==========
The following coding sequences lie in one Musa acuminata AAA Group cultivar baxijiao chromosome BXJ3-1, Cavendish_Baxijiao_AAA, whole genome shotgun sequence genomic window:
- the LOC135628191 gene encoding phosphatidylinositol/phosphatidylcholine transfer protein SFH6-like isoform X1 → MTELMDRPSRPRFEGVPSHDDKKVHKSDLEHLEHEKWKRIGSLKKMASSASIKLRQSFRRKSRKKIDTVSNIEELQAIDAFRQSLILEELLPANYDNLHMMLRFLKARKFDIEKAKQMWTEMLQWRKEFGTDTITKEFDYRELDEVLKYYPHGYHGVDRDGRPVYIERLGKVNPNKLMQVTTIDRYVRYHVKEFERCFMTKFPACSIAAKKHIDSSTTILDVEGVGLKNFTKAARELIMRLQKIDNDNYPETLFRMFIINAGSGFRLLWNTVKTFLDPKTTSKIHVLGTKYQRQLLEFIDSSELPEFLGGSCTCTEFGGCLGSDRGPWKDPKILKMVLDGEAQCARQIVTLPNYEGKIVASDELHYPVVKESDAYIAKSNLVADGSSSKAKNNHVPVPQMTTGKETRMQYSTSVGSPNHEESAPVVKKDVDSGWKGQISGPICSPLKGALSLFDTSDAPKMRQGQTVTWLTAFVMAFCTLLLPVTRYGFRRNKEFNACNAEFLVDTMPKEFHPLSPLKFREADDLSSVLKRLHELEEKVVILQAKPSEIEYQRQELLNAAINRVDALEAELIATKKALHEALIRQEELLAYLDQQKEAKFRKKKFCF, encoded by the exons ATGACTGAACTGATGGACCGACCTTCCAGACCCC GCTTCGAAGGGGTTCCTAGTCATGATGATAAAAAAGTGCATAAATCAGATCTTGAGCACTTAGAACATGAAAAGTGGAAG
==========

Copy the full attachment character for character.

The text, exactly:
The following coding sequences lie in one Musa acuminata AAA Group cultivar baxijiao chromosome BXJ3-1, Cavendish_Baxijiao_AAA, whole genome shotgun sequence genomic window:
- the LOC135628191 gene encoding phosphatidylinositol/phosphatidylcholine transfer protein SFH6-like isoform X1 → MTELMDRPSRPRFEGVPSHDDKKVHKSDLEHLEHEKWKRIGSLKKMASSASIKLRQSFRRKSRKKIDTVSNIEELQAIDAFRQSLILEELLPANYDNLHMMLRFLKARKFDIEKAKQMWTEMLQWRKEFGTDTITKEFDYRELDEVLKYYPHGYHGVDRDGRPVYIERLGKVNPNKLMQVTTIDRYVRYHVKEFERCFMTKFPACSIAAKKHIDSSTTILDVEGVGLKNFTKAARELIMRLQKIDNDNYPETLFRMFIINAGSGFRLLWNTVKTFLDPKTTSKIHVLGTKYQRQLLEFIDSSELPEFLGGSCTCTEFGGCLGSDRGPWKDPKILKMVLDGEAQCARQIVTLPNYEGKIVASDELHYPVVKESDAYIAKSNLVADGSSSKAKNNHVPVPQMTTGKETRMQYSTSVGSPNHEESAPVVKKDVDSGWKGQISGPICSPLKGALSLFDTSDAPKMRQGQTVTWLTAFVMAFCTLLLPVTRYGFRRNKEFNACNAEFLVDTMPKEFHPLSPLKFREADDLSSVLKRLHELEEKVVILQAKPSEIEYQRQELLNAAINRVDALEAELIATKKALHEALIRQEELLAYLDQQKEAKFRKKKFCF, encoded by the exons ATGACTGAACTGATGGACCGACCTTCCAGACCCC GCTTCGAAGGGGTTCCTAGTCATGATGATAAAAAAGTGCATAAATCAGATCTTGAGCACTTAGAACATGAAAAGTGGAAG